Further to your online report on the Association of Law Teachers' annual Lord Upjohn lecture ("For students, fee waivers 'make no sense whatsoever'", timeshighereducation.co.uk, 14 November), it is worth pointing out that to date there is no hard evidence to support favouring bursaries over fee waivers or vice versa. In fact, statistical analysis commissioned by the Office for Fair Access shows that to date bursaries have had no impact on students' universities choices whatsoever. This is why, in our guidance to universities on drawing up access agreements for 2012-13, we encouraged them to increase their expenditure on well-targeted outreach such as summer schools, where evidence shows an increase in applications and entrants from participants.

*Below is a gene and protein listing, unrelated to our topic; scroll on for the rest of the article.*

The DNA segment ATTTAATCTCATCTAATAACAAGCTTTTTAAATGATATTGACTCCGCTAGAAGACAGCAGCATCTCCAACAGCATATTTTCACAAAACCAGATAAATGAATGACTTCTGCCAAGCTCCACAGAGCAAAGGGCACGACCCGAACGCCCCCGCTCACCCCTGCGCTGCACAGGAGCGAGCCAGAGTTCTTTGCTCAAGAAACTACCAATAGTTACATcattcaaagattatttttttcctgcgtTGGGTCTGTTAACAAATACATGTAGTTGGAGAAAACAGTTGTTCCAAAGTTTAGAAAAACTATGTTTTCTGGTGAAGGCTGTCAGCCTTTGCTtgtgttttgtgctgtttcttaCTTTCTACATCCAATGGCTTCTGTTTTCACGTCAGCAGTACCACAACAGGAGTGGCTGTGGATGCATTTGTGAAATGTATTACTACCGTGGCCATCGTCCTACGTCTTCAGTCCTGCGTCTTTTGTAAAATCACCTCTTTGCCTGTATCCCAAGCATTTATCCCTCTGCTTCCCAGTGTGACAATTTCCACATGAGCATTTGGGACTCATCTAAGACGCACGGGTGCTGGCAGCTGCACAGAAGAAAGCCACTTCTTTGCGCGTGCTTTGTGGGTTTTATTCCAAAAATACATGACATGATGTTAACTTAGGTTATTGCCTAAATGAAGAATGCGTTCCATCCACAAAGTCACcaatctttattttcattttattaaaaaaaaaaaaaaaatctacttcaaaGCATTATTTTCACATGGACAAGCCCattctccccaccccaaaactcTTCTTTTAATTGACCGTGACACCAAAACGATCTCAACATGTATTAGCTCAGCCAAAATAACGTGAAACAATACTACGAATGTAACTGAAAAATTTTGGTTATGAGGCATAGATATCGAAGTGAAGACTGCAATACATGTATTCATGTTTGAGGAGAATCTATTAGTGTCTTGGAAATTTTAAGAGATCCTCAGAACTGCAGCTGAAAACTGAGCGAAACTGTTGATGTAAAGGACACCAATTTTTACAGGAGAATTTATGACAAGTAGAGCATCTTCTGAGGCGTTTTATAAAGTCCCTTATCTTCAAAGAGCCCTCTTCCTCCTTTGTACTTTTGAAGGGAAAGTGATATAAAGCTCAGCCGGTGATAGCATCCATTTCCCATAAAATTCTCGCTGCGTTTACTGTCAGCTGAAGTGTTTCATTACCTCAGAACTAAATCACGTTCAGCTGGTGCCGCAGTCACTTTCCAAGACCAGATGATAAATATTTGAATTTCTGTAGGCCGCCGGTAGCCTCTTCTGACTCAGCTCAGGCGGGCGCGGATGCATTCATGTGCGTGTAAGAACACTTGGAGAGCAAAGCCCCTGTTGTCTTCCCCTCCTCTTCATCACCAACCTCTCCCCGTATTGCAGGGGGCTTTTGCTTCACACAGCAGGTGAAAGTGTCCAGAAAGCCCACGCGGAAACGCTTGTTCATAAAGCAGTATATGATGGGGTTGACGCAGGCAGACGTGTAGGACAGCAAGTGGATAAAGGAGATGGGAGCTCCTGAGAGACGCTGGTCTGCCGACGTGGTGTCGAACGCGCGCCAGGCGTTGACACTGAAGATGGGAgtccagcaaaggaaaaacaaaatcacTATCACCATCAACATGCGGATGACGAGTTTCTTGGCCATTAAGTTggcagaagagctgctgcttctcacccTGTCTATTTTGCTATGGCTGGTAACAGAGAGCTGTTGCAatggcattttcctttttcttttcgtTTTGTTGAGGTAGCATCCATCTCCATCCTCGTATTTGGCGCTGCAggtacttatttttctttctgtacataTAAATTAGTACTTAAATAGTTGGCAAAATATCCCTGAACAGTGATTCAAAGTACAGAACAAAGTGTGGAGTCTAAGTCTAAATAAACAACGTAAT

Of course, financial support may play a much more important role in access in the new landscape of significantly higher tuition fees, but it is impossible to "model" student behaviour at this stage. We will do more research and analysis as soon as data become available and if evidence emerges that one method of financial support is more effective than another in supporting access and retention (the latter is new to Offa's remit), then we will advise the government and the sector accordingly.
In the meantime, Offa remains neutral on the exact shape that financial support takes and has deemed it reasonable to allow universities a limited opportunity to revise their 2012-13 access agreements in order to respond to the government's major policy change to student number controls. Whatever the outcome of our discussions with universities on revised agreements, financial support worth hundreds of millions of pounds will still be available to students from under-represented groups on top of state loans and grants for living costs.
Sir Martin Harris, Director of Fair Access to Higher Education